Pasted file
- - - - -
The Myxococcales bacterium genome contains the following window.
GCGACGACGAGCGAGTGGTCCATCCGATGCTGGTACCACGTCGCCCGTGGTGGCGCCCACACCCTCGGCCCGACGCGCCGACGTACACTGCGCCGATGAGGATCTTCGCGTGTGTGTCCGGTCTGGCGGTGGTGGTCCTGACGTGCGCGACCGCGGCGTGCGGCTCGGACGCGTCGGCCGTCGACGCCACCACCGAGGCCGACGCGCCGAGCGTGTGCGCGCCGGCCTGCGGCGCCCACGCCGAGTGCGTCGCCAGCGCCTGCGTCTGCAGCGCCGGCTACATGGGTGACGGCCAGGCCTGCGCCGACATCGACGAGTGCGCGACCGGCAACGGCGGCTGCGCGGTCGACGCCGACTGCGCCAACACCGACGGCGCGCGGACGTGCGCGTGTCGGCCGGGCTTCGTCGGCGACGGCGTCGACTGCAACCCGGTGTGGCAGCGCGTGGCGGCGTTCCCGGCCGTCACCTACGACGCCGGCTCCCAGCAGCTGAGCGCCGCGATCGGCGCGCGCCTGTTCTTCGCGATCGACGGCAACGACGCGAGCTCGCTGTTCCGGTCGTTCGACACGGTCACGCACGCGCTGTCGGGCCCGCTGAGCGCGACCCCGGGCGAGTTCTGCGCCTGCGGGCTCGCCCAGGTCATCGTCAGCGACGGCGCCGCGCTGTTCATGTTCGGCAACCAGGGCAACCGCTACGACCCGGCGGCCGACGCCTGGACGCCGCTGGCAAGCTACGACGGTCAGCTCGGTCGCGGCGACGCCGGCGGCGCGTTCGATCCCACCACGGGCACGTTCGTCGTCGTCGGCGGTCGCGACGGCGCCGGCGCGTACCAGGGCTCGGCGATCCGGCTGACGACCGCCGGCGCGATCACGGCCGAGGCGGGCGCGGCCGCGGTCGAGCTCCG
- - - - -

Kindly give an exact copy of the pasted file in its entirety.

The Myxococcales bacterium genome contains the following window.
GCGACGACGAGCGAGTGGTCCATCCGATGCTGGTACCACGTCGCCCGTGGTGGCGCCCACACCCTCGGCCCGACGCGCCGACGTACACTGCGCCGATGAGGATCTTCGCGTGTGTGTCCGGTCTGGCGGTGGTGGTCCTGACGTGCGCGACCGCGGCGTGCGGCTCGGACGCGTCGGCCGTCGACGCCACCACCGAGGCCGACGCGCCGAGCGTGTGCGCGCCGGCCTGCGGCGCCCACGCCGAGTGCGTCGCCAGCGCCTGCGTCTGCAGCGCCGGCTACATGGGTGACGGCCAGGCCTGCGCCGACATCGACGAGTGCGCGACCGGCAACGGCGGCTGCGCGGTCGACGCCGACTGCGCCAACACCGACGGCGCGCGGACGTGCGCGTGTCGGCCGGGCTTCGTCGGCGACGGCGTCGACTGCAACCCGGTGTGGCAGCGCGTGGCGGCGTTCCCGGCCGTCACCTACGACGCCGGCTCCCAGCAGCTGAGCGCCGCGATCGGCGCGCGCCTGTTCTTCGCGATCGACGGCAACGACGCGAGCTCGCTGTTCCGGTCGTTCGACACGGTCACGCACGCGCTGTCGGGCCCGCTGAGCGCGACCCCGGGCGAGTTCTGCGCCTGCGGGCTCGCCCAGGTCATCGTCAGCGACGGCGCCGCGCTGTTCATGTTCGGCAACCAGGGCAACCGCTACGACCCGGCGGCCGACGCCTGGACGCCGCTGGCAAGCTACGACGGTCAGCTCGGTCGCGGCGACGCCGGCGGCGCGTTCGATCCCACCACGGGCACGTTCGTCGTCGTCGGCGGTCGCGACGGCGCCGGCGCGTACCAGGGCTCGGCGATCCGGCTGACGACCGCCGGCGCGATCACGGCCGAGGCGGGCGCGGCCGCGGTCGAGCTCCG